Phase coexistence of active Brownian particles

S. Hermann, P. Krinninger, D. de las Heras, and M. Schmidt
Phys. Rev. E, 100, 052604, (2019)     DOI: 10.1103/PhysRevE.100.052604
Full text: journal, pdf

Abstract:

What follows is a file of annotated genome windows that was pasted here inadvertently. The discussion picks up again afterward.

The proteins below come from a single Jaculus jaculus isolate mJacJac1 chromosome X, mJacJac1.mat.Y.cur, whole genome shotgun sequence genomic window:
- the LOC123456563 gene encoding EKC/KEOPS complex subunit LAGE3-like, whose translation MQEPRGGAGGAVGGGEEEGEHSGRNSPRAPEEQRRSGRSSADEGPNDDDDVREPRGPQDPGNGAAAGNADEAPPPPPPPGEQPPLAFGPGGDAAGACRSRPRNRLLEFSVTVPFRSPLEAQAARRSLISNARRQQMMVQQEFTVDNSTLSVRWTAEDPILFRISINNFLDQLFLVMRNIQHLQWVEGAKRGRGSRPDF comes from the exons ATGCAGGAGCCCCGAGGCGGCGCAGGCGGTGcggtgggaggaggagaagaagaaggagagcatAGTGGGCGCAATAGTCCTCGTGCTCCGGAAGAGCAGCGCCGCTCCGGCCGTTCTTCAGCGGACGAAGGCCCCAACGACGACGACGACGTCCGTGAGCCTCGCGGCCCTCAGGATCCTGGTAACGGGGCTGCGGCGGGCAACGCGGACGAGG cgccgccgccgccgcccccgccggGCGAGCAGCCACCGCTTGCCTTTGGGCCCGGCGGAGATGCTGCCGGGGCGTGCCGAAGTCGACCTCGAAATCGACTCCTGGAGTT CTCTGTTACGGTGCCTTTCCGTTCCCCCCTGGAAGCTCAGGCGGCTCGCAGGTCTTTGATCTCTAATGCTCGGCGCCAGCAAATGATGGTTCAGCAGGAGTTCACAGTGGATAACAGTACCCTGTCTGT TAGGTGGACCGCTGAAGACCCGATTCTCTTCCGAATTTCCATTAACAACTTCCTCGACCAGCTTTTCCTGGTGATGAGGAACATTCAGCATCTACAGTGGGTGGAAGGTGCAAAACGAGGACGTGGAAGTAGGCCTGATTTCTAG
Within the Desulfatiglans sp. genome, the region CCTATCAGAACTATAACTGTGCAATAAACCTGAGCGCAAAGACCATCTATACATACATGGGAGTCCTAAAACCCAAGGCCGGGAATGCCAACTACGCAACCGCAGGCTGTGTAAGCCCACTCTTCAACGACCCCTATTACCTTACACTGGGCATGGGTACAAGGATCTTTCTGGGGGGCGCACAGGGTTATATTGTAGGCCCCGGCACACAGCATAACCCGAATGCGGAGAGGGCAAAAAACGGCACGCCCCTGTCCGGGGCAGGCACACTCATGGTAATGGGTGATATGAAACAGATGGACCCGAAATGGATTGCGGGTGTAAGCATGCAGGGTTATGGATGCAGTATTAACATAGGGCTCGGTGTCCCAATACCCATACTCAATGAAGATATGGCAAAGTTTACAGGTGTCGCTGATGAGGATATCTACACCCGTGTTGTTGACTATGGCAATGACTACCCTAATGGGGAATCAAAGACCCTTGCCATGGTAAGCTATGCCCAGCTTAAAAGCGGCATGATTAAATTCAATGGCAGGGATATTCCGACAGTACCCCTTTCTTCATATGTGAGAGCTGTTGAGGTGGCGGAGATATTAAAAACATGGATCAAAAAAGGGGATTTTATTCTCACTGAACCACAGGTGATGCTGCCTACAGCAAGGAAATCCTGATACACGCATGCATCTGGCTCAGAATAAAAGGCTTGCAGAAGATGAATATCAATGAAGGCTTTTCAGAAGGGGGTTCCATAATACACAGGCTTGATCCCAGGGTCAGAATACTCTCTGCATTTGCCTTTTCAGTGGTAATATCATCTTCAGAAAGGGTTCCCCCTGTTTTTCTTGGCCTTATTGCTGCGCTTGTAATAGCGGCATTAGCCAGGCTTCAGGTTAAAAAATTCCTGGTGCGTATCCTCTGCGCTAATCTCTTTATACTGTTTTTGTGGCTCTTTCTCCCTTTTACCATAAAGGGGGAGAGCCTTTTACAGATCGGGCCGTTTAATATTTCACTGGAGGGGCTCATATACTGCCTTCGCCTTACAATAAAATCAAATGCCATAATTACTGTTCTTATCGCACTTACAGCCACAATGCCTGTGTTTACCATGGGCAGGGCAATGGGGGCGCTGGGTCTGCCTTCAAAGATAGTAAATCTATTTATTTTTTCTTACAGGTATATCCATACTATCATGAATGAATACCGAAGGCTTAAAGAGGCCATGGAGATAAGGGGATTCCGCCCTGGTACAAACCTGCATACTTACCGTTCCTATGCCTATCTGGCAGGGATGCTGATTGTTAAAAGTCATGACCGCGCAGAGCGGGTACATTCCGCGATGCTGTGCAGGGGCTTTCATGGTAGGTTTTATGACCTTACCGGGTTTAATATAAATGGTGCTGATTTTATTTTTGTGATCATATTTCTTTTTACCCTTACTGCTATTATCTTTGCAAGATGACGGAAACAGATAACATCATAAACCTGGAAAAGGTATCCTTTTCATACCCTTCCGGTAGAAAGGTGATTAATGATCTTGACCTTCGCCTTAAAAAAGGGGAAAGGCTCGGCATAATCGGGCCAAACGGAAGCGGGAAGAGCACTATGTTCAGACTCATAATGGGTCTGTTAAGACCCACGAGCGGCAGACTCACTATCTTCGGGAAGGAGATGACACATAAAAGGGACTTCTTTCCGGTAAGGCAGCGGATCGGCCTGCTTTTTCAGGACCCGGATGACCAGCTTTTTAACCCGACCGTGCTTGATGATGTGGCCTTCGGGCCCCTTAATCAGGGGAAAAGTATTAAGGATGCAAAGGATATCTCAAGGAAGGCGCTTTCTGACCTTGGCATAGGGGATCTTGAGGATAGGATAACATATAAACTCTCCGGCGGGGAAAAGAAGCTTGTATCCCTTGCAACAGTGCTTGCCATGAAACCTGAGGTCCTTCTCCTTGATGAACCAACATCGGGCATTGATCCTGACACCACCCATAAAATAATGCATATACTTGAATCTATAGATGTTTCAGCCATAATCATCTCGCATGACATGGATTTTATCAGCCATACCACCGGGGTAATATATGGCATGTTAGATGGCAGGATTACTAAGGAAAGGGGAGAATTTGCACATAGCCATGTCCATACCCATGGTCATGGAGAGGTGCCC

We investigate motility-induced phase separation of active Brownian particles, which are modeled as purely repulsive spheres that move due to a constant swim force with freely diffusing orientation. We develop on the basis of power functional concepts an analytical theory for nonequilibrium phase coexistence and interfacial structure. Theoretical predictions are validated against Brownian dynamics computer simulations. We show that the internal one-body force field has four nonequilibrium contributions: (i) isotropic drag and (ii) interfacial drag forces against the forward motion, (iii) a superadiabatic spherical pressure gradient, and (iv) the quiet life gradient force. The intrinsic spherical pressure is balanced by the swim pressure, which arises from the polarization of the free interface. The quiet life force opposes the adiabatic force, which is due to the inhomogeneous density distribution. The balance of quiet life and adiabatic forces determines bulk coexistence via equality of two bulk state functions, which are independent of interfacial contributions. The internal force fields are kinematic functionals which depend on density and current but are independent of external and swim forces, consistent with power functional theory. The phase transition originates from nonequilibrium repulsion, with the agile gas being more repulsive than the quiet liquid.

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